FBI Confirm Nashville Bomber Anthony Warner Died In Explosion

Headline Roundup December 26th, 2020

On Sunday, the FBI confirmed suspect Anthony Warner as the culprit of an explosion that caused widespread damage in downtown Nashville on Christmas morning; U.S. Attorney Don Cochran said that Warner died in the explosion. The Nashville police department's hazardous devices unit was responding to reports of a suspicious RV when the vehicle exploded. Witnesses purportedly heard a warning coming from the vehicle saying, "Evacuate now... A bomb is in this vehicle and will explode." The impact injured three people and damaged 41 buildings, as well as communications systems across the state. On Saturday, Gov. Bill Lee asked the White House for federal assistance due to the "severity and magnitude" of the explosion. The Nashville sheriff's office said that police emergency systems across Tennessee and Kentucky, as well as Nashville's COVID-19 community hotline, are out of service due to an AT&T central office containing a telephone exchange and network equipment being affected by the blast.

The explosion received coverage from all sides of the political spectrum. Coverage from left- and center-rated outlets tended to focus on the investigation and the impact of the blast. Some right-rated outlets highlighted the lack of fatalities and the police officers who cleared the area.

This story was updated 12/27/20 at 3:30pm PT to include the FBI's confirmation of Warner as the suspect.

From the Center

Anthony Q. Warner, 63, has been identified as the "bomber" in the Christmas day explosion in Nashville by U.S. Attorney Don Cochran.

Cochran announced the update to the investigation in a Sunday afternoon news conference.

"Anthony Warner is the bomber. He was present when the bomb went off, and he perished in the bombing," Cochran said.

DNA found at the scene was matched to samples taken at another location searched by investigators, TBI Director David Rausch said Sunday. The TBI was involved in testing the evidence.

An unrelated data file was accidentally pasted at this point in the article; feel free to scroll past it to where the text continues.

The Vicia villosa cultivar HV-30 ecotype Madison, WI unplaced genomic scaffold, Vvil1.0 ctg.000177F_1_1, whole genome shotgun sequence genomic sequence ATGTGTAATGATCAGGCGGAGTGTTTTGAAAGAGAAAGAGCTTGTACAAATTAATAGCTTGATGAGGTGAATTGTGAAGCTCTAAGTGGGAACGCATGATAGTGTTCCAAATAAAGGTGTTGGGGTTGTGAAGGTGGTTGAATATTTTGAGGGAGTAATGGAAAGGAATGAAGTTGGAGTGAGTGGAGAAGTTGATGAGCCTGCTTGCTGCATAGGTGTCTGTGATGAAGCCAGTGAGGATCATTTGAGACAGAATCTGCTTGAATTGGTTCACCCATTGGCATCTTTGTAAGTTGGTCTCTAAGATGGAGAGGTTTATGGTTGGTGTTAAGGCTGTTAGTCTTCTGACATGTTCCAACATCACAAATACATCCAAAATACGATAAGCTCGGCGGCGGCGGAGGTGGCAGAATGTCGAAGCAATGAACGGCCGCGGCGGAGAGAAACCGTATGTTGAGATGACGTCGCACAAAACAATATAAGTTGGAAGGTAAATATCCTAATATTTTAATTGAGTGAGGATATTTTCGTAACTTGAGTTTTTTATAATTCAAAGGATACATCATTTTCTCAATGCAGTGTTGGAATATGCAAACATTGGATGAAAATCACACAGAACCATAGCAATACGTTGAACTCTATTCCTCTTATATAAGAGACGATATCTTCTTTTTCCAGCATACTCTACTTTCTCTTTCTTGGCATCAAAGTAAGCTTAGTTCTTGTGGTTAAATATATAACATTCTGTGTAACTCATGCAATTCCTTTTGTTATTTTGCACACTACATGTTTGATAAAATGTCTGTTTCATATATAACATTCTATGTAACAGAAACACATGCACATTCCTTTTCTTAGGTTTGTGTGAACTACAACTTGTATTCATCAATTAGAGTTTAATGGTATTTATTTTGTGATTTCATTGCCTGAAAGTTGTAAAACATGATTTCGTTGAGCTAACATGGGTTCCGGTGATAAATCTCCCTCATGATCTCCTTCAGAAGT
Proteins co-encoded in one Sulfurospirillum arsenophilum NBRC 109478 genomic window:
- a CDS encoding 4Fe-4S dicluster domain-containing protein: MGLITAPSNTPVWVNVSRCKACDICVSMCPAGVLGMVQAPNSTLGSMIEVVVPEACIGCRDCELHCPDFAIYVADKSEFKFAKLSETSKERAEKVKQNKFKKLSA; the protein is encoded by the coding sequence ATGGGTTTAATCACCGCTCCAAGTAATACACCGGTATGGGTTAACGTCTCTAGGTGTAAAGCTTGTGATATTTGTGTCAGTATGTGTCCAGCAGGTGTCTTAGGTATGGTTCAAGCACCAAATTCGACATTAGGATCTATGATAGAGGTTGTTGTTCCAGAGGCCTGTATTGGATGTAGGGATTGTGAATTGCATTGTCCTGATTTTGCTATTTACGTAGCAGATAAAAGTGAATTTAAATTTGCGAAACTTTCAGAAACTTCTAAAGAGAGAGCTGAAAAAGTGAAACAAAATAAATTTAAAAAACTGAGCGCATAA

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From the Right

The FBI has confirmed that Anthony Warner, 63, was the culprit behind a Christmas Day bombing in downtown Nashville.

"Based on the evidence that we got at this point, we’ve come to the conclusion that an individual named Anthony Warner is the bomber," U.S. Attorney Don Cochran said, adding that Warner perished in the explosion.

The explosion left at least three people hospitalized and 41 businesses damaged — perhaps most significantly an AT&T facility adjacent to where the RV that exploded was positioned. The blast caused outages in parts of...

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From the Left

Sweeping communications outages continued to plague large swaths of Tennessee on Saturday after a recreational vehicle exploded early Christmas morning in downtown Nashville. Meanwhile, federal investigators are searching for clues after the explosion that damaged dozens of buildings.

Police emergency systems across Tennessee and Kentucky, as well as Nashville's COVID-19 community hotline, remained out of service due to an AT&T central office being affected by the blast. The building contained a telephone exchange, with network equipment in it - but the company has declined to say exactly how many people...

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